What We Need Is A Fresh Round of STIMULUS and QE

Jobs report really negative today. I was paging through the Wall Street Journal and looked at all the headlines. I didn’t see one positive one on any economic front from anywhere in the world. The only person in any photo smiling was John Edwards.

How’s that stimulus working now? QE? Hey, I know, it’s the Federal Reserve’s “twist” that will save us.

Back in the 1930’s, the federal response to the poor economic situation was to create a huge federal bureaucracy that we are stuck with today. It was the first attempt at Keynesian policies. It didn’t work then, and it is not working today.

The stock market began to fall out of bed in 1937. The evidence was that the stock market was only good as long as the government was going to buy it. Then, World War Two started and factories that were idle were pushed into production.

This leads people to think that wars are good for economic outcomes, and further leads them down the logical path that lots of defense spending is good for economic output. That logic is terribly flawed.
Even the great Paul Krugman penned an article wishing that aliens would invade Earth so we could come together and fight something. Amazingly dense.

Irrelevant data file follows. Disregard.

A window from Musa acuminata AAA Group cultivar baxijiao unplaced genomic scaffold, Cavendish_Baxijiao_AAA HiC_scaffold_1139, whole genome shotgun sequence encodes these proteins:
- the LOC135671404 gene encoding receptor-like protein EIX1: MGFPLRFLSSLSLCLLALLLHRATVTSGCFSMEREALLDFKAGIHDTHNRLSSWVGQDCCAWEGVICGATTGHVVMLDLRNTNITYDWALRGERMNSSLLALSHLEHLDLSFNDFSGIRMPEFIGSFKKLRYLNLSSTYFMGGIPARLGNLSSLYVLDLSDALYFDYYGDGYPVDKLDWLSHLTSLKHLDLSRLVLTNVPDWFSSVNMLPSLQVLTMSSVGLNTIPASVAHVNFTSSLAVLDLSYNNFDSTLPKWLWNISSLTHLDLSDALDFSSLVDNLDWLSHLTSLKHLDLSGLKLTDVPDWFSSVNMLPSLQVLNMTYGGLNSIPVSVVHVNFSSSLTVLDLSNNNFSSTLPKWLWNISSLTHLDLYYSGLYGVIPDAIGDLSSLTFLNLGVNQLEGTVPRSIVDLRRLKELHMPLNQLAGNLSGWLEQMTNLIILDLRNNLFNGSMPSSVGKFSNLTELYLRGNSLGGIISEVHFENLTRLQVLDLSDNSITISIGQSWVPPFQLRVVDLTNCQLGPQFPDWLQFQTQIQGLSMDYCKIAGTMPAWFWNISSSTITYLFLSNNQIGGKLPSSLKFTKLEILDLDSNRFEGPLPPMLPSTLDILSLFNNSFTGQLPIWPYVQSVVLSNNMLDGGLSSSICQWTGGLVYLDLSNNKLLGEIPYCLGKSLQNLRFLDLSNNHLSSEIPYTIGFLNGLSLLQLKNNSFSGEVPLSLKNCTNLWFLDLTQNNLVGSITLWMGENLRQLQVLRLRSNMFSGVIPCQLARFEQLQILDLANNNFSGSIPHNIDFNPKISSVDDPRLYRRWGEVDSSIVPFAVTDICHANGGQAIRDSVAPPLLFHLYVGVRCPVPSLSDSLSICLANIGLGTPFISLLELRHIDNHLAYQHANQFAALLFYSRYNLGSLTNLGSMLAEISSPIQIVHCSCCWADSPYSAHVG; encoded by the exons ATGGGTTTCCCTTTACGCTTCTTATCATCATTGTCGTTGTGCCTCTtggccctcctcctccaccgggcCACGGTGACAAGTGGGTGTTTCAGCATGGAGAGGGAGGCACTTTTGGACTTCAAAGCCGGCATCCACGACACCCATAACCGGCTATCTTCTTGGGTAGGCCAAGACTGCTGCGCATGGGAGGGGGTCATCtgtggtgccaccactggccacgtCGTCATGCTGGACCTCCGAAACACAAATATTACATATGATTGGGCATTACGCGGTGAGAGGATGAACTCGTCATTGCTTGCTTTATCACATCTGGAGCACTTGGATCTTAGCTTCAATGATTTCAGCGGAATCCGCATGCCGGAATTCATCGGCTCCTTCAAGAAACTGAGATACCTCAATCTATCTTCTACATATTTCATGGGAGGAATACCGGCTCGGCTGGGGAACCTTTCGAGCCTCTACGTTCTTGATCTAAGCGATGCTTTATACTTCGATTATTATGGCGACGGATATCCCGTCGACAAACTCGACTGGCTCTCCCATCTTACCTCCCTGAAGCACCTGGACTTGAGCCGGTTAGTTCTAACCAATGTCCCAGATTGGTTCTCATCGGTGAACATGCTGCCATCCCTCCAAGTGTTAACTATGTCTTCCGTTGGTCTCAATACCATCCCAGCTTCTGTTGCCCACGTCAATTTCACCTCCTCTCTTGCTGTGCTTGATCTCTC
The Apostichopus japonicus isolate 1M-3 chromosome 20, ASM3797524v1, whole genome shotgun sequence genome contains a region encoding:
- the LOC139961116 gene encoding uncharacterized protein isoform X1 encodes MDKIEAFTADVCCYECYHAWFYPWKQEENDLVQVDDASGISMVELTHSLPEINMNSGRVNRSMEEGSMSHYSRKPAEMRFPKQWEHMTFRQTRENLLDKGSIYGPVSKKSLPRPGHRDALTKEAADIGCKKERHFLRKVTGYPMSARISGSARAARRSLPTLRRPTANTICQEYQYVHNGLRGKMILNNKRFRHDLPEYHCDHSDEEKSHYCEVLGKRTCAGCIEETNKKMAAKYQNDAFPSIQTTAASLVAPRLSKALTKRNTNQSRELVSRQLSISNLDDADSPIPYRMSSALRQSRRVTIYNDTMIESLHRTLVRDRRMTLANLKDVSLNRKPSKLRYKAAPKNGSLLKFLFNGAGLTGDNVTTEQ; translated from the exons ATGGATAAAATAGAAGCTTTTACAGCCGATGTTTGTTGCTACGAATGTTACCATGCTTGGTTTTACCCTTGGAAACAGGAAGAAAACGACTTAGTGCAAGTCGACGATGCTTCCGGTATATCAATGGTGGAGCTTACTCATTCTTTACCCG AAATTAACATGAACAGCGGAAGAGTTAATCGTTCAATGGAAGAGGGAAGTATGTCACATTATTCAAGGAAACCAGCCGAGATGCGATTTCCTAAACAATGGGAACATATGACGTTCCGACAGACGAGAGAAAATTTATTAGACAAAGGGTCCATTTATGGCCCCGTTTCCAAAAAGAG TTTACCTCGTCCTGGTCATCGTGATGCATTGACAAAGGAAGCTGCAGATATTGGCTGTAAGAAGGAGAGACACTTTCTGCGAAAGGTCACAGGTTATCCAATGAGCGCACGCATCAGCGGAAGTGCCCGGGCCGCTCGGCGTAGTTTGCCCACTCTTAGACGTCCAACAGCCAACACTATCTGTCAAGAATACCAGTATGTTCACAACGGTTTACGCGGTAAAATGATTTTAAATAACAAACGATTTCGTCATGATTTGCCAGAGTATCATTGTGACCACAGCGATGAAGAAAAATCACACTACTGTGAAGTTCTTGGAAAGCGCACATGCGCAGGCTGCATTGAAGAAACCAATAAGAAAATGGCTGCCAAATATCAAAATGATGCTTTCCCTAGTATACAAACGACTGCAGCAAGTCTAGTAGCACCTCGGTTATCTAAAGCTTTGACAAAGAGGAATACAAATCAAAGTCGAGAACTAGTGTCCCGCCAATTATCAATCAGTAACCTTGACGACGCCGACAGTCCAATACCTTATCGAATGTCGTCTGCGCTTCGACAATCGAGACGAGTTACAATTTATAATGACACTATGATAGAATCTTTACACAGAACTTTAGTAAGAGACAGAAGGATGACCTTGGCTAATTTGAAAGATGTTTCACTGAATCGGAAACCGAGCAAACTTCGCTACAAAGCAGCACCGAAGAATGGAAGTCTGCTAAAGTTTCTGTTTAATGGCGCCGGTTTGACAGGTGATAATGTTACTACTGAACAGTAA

The broken window theory of economics never works. We are always better off without wars or huge cataclysmic events.

So, what is the real answer in this case? It’s not stimulus or more quantitative ease. It’s not twisting. The answer is counter intuitive.

The American government needs to stop spending so much money. It needs to drastically shrink in size. That’s good “austerity”. Then, it needs to tax less. The private sector will fill the voids.

Instead, we get Luddite’s like Tom Harkin proposing a 220% increase in minimum wages for workers that get tips.

Can’t anyone think out of the box anymore? I know a gazillion entrepreneurs that can. Please turn over the reins of the economy to them. Then, get out of the way.

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tip of the hat to The Daily Crux

11 thoughts on “What We Need Is A Fresh Round of STIMULUS and QE

  1. FDR wasn’t the reason for a booming economy.  It was the banking sector getting healthy and the private sector employing people.  If you recall, post WW2 we had a recession.  

  2. Obviously you can’t think outside the box.  You’re proposing exactly what Britain has been doing, which has now lead them into a 2nd recession.  Which country is doing best in Europe, Sweden, which has both increased government spending, far exceeding our spending rate, AND cutting taxes.

    What happened in 1937, before the economy dipped, government spending decreased.  What got us out of the Great Depression then, massive government spending in the form of WWII.  Now, what has happened now, just as growth is slowing (after having among the highest GDP growth of developed nations), stimulus money is running out.  All of this seems to prove Keynesian policies work, where are you seeing the failures of Keynesian policies?